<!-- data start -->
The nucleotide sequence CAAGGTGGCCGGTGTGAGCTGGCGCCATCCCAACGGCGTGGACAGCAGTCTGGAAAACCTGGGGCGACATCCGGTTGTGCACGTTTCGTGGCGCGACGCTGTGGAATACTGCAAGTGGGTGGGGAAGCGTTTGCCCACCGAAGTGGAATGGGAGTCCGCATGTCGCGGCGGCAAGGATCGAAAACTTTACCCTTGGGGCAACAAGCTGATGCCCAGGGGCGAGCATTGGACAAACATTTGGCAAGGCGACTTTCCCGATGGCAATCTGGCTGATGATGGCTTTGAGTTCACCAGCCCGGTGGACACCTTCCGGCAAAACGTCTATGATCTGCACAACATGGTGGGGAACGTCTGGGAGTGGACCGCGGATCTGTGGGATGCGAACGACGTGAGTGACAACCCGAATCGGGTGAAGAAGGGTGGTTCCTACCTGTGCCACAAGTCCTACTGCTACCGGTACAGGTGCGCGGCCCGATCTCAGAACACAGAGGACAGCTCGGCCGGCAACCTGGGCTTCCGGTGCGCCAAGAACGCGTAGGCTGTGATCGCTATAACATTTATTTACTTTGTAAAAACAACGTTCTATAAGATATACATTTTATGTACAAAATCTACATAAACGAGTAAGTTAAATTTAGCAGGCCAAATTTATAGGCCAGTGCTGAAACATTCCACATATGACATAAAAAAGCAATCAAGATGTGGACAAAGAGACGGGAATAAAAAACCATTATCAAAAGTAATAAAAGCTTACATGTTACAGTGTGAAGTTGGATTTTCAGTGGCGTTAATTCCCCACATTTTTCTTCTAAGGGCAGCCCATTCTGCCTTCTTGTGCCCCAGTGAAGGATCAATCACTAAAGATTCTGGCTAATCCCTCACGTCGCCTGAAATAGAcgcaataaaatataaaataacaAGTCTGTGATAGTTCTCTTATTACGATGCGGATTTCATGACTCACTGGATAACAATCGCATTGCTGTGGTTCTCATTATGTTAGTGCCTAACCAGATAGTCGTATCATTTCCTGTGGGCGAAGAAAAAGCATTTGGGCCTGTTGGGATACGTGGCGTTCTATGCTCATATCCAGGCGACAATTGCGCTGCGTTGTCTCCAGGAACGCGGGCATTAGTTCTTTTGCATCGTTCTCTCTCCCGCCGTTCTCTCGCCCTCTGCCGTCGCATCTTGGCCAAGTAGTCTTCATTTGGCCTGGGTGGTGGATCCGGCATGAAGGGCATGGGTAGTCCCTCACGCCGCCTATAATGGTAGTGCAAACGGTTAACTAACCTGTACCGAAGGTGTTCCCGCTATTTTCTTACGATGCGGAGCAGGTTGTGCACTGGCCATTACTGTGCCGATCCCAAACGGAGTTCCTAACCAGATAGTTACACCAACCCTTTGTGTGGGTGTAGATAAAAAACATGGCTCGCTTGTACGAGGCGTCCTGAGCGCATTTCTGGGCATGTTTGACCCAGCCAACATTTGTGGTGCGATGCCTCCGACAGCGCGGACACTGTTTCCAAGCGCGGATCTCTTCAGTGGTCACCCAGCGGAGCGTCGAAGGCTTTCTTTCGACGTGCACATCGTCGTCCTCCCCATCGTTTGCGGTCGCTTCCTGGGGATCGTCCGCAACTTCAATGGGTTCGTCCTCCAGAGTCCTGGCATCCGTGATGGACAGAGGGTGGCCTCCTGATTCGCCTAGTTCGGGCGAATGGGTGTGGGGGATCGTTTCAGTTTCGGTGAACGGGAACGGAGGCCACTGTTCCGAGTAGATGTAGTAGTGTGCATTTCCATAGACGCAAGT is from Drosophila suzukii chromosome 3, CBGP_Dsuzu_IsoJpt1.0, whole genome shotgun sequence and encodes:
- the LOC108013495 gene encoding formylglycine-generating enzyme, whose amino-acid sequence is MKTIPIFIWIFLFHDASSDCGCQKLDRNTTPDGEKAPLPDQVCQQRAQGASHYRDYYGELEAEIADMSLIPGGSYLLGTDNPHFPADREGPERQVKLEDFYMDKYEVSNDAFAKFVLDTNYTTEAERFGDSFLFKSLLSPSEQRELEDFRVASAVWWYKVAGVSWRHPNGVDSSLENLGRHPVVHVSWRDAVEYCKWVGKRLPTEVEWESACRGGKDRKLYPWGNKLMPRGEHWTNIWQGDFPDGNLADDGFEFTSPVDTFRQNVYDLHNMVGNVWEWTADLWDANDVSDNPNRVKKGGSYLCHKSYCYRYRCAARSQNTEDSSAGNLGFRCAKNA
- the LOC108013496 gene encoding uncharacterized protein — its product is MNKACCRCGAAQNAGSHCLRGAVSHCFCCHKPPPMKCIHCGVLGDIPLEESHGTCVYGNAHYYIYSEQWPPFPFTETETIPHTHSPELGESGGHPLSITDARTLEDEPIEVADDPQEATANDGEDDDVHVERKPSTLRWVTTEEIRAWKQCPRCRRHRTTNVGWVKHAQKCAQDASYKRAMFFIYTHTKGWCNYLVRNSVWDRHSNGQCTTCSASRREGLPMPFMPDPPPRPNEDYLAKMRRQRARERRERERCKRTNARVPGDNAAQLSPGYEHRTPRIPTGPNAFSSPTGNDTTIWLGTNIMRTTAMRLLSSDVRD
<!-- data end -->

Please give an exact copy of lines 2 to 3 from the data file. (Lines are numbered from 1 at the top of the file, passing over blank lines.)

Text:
- the LOC108013495 gene encoding formylglycine-generating enzyme, whose amino-acid sequence is MKTIPIFIWIFLFHDASSDCGCQKLDRNTTPDGEKAPLPDQVCQQRAQGASHYRDYYGELEAEIADMSLIPGGSYLLGTDNPHFPADREGPERQVKLEDFYMDKYEVSNDAFAKFVLDTNYTTEAERFGDSFLFKSLLSPSEQRELEDFRVASAVWWYKVAGVSWRHPNGVDSSLENLGRHPVVHVSWRDAVEYCKWVGKRLPTEVEWESACRGGKDRKLYPWGNKLMPRGEHWTNIWQGDFPDGNLADDGFEFTSPVDTFRQNVYDLHNMVGNVWEWTADLWDANDVSDNPNRVKKGGSYLCHKSYCYRYRCAARSQNTEDSSAGNLGFRCAKNA
- the LOC108013496 gene encoding uncharacterized protein — its product is MNKACCRCGAAQNAGSHCLRGAVSHCFCCHKPPPMKCIHCGVLGDIPLEESHGTCVYGNAHYYIYSEQWPPFPFTETETIPHTHSPELGESGGHPLSITDARTLEDEPIEVADDPQEATANDGEDDDVHVERKPSTLRWVTTEEIRAWKQCPRCRRHRTTNVGWVKHAQKCAQDASYKRAMFFIYTHTKGWCNYLVRNSVWDRHSNGQCTTCSASRREGLPMPFMPDPPPRPNEDYLAKMRRQRARERRERERCKRTNARVPGDNAAQLSPGYEHRTPRIPTGPNAFSSPTGNDTTIWLGTNIMRTTAMRLLSSDVRD